The phrase "must also be" has the sense of "it being necessary." Paul understands factions as God-ordained because he could see the pattern of them from Old Testament times, as well as the benefits derived from them.
The Corinthian congregation was a troubled group divided into factions by heresies (I Corinthians 1:10-13). This circumstance was not helping the already-calamitous situation, but Paul says that the calamity would eventually produce a good result. The true sons of God would be revealed by their reactions to the false teaching. They would not accept it, and thus would be witnesses to the weaker for the truth of God.
John W. Ritenbaugh
God's Sovereignty and the Church's Condition (Part Two)
Contrasting the unity that Christ died to establish is the division sown by the Adversary as part of his “divide and conquer” strategy. Paul writes of factions (or divisions) in relation to the members of the Corinthian church of God:
For, in the first place, when you come together as a church, I hear that there are divisions [schisma] among you. And I believe it in part, for there must be factions [hairesis] among you in order that those who are genuine among you may be recognized. (I Corinthians 11:18-19)
In general, the nouns schisma and (to a lesser extent) hairesis receive pejorative treatment in the New Testament. The thrust of the apostle's comments on the topic of church factions is that they showcase the presence of human nature at work in Christians. Schisms are the result of carnality alive-and-kicking in the church. They emerge where God's people are not fully committed to living His way of life, where they deny God His rightful place as Sovereign Ruler of their lives. Axiomatically, the lack of unity in a congregation reflects a proportional lack of repentance on the part of its members.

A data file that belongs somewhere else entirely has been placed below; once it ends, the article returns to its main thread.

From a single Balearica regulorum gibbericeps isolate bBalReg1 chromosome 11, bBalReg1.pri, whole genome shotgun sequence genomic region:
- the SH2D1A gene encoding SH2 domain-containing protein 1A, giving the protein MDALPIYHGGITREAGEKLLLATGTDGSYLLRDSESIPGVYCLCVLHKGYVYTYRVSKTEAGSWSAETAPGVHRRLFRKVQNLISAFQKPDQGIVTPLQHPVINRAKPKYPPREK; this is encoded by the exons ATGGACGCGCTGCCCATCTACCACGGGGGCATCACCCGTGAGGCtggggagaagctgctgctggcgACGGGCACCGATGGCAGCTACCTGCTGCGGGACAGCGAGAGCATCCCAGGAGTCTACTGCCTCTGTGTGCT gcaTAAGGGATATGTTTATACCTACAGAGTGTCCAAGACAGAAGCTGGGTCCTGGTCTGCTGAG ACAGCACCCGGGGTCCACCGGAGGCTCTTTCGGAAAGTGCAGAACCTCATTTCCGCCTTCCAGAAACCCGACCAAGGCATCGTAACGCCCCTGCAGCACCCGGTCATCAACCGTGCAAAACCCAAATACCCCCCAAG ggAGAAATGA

Paul introduces the concept of division, using the same Greek word as he does in I Corinthians 11:18, schisma, in the book's first chapter:
I appeal to you, brothers, by the name of our Lord Jesus Christ, that all of you agree, and that there be no divisions [schisma] among you, but that you be united in the same mind and the same judgment. For it has been reported to me by Chloe's people that there is quarreling among you, my brothers. (I Corinthians 1:10-11)
Quarreling is a manifestation of the unity-dissolving “friction or competition.”
Charles Whitaker (1944-2021)
Unity and Division: The Blessing and the Curse (Part One)
Other Forerunner Commentary entries containing 1 Corinthians 11:18:
1 Corinthians 11:18-19
1 Corinthians 11:18-19
1 Corinthians 11:23-29